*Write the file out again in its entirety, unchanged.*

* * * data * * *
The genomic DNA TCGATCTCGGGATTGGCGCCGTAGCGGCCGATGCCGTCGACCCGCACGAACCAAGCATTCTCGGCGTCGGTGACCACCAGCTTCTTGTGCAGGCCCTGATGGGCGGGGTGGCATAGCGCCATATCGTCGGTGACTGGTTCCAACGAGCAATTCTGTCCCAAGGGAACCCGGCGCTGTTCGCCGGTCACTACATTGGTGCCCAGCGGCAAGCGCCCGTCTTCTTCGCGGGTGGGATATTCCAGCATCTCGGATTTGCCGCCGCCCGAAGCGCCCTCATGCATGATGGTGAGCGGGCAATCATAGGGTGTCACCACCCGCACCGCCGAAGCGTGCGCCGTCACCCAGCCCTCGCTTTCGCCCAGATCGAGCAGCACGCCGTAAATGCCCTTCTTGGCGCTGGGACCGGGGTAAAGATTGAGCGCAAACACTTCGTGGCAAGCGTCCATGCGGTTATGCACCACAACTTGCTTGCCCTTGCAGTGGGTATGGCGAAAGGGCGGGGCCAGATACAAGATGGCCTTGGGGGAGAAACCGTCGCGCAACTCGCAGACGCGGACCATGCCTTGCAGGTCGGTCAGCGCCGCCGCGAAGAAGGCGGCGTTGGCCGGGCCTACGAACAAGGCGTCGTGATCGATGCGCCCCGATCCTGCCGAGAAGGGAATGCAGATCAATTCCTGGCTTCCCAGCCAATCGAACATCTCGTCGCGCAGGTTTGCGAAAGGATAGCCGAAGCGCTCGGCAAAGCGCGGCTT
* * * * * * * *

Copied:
The genomic DNA TCGATCTCGGGATTGGCGCCGTAGCGGCCGATGCCGTCGACCCGCACGAACCAAGCATTCTCGGCGTCGGTGACCACCAGCTTCTTGTGCAGGCCCTGATGGGCGGGGTGGCATAGCGCCATATCGTCGGTGACTGGTTCCAACGAGCAATTCTGTCCCAAGGGAACCCGGCGCTGTTCGCCGGTCACTACATTGGTGCCCAGCGGCAAGCGCCCGTCTTCTTCGCGGGTGGGATATTCCAGCATCTCGGATTTGCCGCCGCCCGAAGCGCCCTCATGCATGATGGTGAGCGGGCAATCATAGGGTGTCACCACCCGCACCGCCGAAGCGTGCGCCGTCACCCAGCCCTCGCTTTCGCCCAGATCGAGCAGCACGCCGTAAATGCCCTTCTTGGCGCTGGGACCGGGGTAAAGATTGAGCGCAAACACTTCGTGGCAAGCGTCCATGCGGTTATGCACCACAACTTGCTTGCCCTTGCAGTGGGTATGGCGAAAGGGCGGGGCCAGATACAAGATGGCCTTGGGGGAGAAACCGTCGCGCAACTCGCAGACGCGGACCATGCCTTGCAGGTCGGTCAGCGCCGCCGCGAAGAAGGCGGCGTTGGCCGGGCCTACGAACAAGGCGTCGTGATCGATGCGCCCCGATCCTGCCGAGAAGGGAATGCAGATCAATTCCTGGCTTCCCAGCCAATCGAACATCTCGTCGCGCAGGTTTGCGAAAGGATAGCCGAAGCGCTCGGCAAAGCGCGGCTT